The international coalition that’s battling to “degrade and destroy” ISIL meets in London today, but it is from Cairo that it should draw its spirit. More particularly, from the then newly elected US president Obama’s “a new beginning” speech in Cairo in June 2009, when he had the audacity of hope and the courage to tell the truth.
He memorably said that the situation in the Palestinian territories was “occupation”, that Muslims sometimes have cause to view the US and the larger western world as hostile to Islam, and that the United States has not always lived up to its ideals.
Six years on, that list remains intact and unaddressed, a message in a bottle condemned to forlornly bob around on the roiling waters of an increasingly irritable, inchoate and inconclusive debate about the rights and wrongs of satire and nuance. This is what Oxford professor Tariq Ramadan calls the perception that ever more insults are heaped on an already “stigmatised” Muslim community.
Meanwhile, angry crowds in disparate places – Niamey and Zinder in Muslim-majority Niger, the Chechen capital Grozny and Karachi in Pakistan – have been protesting against the French magazine Charlie Hebdo’s Prophet Mohammed cover. And ISIL continues to collect the rubbish in the areas it controls, as well as issue outrageous ransom videos threatening to behead two Japanese hostages. Boko Haram, which wants to establish a religious state in Nigeria, boldly takes control of ever larger swathes of its north-east, and Europe struggles to come up with a lifestyle formula that covers its six per cent Muslim population and allows for differences without divisions.
None of this is on the table at today’s anti-ISIL conference. Led by US secretary of state John Kerry and British foreign secretary Philip Hammond, 19 foreign ministers, including from the Arab states and three high-ranking officials (from the UN and the European Union and president Obama’s special envoy for the fight against ISIL) will address nuts-and-bolts issues. Discussions will focus on five areas: foreign fighters, the military campaign against ISIL targets, its sources of finances, strategic communications and humanitarian assistance.
But ISIL, Al Qaeda or the Kouachi brothers in France, the question to ask is the same: how do you confront something that appears to connect the local grievances of Muslim teenagers living in, say, Clichy sous-Bois on the outskirts of Paris, with mass indignation at a magazine cartoon, and the sense of injustice felt by Muslims all over the world at the occupation of Palestine?
Some years ago, Abu Musab Al Suri, a prominent Syrian jihadist ideologue, said that “Al Qaeda is not an organisation, it is a methodology”. ISIL is a methodology too, albeit with a geographically bounded goal and a worldwide recruitment policy that uses shared Muslim perceptions of stigmatisation and injustice to rally people to its fight. But while cartoon insults can incite for a day, a week or a month, it is the suffering of the Palestinians and America’s callous refusal to bind their wounds that serves as the cause célèbre for extremist movements throughout the Muslim world. American diplomats constantly admit this, in private and in more nuanced tones in public.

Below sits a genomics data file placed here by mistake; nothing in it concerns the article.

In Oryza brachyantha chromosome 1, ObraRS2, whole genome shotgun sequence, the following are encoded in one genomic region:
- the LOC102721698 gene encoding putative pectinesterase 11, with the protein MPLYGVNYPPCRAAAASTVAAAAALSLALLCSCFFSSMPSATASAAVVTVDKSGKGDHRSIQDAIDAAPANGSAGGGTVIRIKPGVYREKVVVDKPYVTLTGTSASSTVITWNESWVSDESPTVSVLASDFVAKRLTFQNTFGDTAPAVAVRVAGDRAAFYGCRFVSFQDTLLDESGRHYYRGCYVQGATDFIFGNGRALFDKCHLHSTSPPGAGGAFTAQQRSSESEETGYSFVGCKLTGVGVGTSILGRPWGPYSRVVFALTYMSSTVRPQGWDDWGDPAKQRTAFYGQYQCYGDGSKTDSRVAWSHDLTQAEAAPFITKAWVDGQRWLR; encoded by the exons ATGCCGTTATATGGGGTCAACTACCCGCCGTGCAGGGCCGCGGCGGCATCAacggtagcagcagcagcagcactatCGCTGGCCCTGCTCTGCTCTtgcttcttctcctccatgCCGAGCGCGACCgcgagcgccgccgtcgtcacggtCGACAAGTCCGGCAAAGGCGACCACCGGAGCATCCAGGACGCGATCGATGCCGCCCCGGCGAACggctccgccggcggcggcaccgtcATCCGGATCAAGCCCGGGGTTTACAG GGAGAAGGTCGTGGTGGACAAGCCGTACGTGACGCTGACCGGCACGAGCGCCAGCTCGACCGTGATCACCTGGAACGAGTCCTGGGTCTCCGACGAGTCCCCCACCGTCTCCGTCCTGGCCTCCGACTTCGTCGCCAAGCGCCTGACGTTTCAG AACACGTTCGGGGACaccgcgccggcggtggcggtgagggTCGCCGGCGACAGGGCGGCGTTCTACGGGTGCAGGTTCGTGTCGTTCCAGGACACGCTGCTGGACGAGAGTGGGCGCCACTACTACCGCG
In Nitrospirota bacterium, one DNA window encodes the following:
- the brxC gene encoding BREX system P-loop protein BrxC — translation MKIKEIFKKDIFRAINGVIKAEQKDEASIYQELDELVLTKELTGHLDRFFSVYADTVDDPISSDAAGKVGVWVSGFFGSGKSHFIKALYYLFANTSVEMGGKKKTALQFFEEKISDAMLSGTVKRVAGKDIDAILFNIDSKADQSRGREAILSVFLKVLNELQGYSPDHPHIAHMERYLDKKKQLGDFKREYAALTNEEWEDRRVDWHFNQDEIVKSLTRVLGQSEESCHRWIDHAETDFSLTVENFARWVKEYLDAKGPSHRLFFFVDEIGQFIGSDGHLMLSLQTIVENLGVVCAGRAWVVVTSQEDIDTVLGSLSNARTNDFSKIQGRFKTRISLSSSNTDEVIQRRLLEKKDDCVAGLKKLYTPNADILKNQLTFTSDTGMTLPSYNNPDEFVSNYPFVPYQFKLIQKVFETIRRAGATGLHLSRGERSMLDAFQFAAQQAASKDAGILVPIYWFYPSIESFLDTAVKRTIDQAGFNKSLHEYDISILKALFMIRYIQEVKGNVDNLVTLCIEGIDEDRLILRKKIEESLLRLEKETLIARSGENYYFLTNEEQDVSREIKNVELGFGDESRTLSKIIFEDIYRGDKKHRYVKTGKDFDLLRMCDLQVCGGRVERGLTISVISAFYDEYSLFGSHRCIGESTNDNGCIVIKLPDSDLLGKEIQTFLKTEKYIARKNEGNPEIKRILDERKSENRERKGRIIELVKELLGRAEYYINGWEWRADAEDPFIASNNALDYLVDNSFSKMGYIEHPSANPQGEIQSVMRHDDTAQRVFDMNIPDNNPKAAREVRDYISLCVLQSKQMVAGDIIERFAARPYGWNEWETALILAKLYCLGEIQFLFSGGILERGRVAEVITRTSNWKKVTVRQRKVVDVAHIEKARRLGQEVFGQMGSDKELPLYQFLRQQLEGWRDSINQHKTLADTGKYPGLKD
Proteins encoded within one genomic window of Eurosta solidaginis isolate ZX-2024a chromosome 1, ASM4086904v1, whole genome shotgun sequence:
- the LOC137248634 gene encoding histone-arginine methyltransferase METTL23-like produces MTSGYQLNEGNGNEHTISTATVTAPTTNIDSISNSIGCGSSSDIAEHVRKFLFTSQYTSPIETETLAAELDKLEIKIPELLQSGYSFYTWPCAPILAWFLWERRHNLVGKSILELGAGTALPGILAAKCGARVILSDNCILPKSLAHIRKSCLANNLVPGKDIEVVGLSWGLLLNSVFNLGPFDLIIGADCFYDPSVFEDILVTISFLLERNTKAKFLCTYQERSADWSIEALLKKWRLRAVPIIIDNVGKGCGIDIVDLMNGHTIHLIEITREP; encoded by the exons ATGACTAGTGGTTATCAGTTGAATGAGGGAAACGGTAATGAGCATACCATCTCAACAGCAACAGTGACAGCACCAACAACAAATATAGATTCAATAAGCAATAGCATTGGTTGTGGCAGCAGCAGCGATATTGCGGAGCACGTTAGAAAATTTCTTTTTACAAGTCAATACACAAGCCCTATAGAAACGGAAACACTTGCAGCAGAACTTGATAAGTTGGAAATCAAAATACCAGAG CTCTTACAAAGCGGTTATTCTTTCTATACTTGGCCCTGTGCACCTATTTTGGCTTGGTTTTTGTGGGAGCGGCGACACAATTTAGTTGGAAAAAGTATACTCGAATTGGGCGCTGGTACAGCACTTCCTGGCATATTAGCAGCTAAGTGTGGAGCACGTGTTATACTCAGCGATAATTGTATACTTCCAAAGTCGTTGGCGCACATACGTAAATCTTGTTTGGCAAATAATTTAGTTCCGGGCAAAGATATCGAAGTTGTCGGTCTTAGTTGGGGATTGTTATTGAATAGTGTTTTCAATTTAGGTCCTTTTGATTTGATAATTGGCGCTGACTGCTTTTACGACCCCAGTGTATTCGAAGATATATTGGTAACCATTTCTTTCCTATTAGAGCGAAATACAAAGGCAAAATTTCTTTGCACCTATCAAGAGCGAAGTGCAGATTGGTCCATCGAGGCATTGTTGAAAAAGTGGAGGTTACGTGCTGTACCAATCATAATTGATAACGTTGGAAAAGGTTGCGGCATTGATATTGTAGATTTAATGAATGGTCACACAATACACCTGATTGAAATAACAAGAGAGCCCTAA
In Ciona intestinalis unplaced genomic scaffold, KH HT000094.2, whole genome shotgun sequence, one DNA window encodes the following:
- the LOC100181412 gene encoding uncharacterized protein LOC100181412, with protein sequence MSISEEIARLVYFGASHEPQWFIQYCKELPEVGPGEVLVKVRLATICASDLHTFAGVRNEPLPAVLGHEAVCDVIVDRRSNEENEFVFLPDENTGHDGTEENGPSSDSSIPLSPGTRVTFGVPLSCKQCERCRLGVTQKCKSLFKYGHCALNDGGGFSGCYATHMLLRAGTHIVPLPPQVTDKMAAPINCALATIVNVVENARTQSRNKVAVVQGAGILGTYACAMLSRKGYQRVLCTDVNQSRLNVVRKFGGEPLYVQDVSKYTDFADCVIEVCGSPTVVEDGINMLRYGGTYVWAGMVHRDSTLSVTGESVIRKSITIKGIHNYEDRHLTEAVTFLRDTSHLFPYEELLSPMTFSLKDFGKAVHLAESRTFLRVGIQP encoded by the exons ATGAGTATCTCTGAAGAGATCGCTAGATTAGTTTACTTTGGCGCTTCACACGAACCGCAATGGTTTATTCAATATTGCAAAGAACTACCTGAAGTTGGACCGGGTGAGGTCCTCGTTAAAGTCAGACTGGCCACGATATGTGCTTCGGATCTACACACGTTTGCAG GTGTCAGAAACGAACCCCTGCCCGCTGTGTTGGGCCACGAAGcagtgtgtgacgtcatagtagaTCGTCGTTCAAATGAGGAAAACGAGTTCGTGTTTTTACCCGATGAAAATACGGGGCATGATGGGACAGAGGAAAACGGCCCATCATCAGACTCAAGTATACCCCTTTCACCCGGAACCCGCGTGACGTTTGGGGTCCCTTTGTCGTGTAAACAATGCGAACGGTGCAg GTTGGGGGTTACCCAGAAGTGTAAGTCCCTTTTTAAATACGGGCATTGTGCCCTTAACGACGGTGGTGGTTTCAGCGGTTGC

“Why do young people in Algeria, unemployed and living in poverty, tell me that their primary grievance in life is the fact that the Palestinians do not have a state? What makes 10,000 Indonesians march against violence in Gaza, but not Indonesian casualties at the hands of Jamaa Islamiyya or Al Qaeda?” asked Jared Cohen, a senior adviser to two US secretaries of state, Condoleezza Rice and Hillary Clinton.
Mr Cohen, whose job description at the state department focused on counter-terrorism and counter-radicalisation, was one of the architects of the US’s so-called 21st century statecraft policy. Bewildered, he goes on: “In Pakistan, thousands will amass in front of the US consulate in Karachi with bricks and slogans against violence between Israel and Hamas, but not the almost weekly Al Qaeda assaults inside their own borders. Why are Bangladeshi and Pakistani immigrants living in the UK angrier about the Arab-Israeli conflict than events in their home countries or the integration and inclusion challenges that more directly affect them?” He concluded that freelance extremist groups “play the role of flame-thrower, agitator, and mobiliser on what they view as a winning issue”. And this is always the Palestinians.
This is not just the CNN effect, the consequences of a globally amplified storyline. It is appropriate to recognise that Muslim states and peoples identify with one another in a way that non-Muslims do not. As has often been pointed out, there are no summit meetings of Protestant states, nor is there a Buddhist bloc in the United Nations. But 57 Muslim countries have the Organisation of the Islamic Conference; a scurrilous cartoon about the Prophet can spark a frenzy almost anywhere, and a violent, vaguely Salafist group in west Africa can set the same parallel course as ISIL – to establish a religious state – in a fusing of local and global themes.
Consequently, the London conference can interminably discuss ways to deal with ISIL and the US can endlessly call on the coalition to do more to combat extremism at home and abroad, but the Cairo moment of truth remains valid – and discredited because it has not been acted upon. As long as the hypocrisy on Palestine persists, any US-led messaging and conference is easily discounted.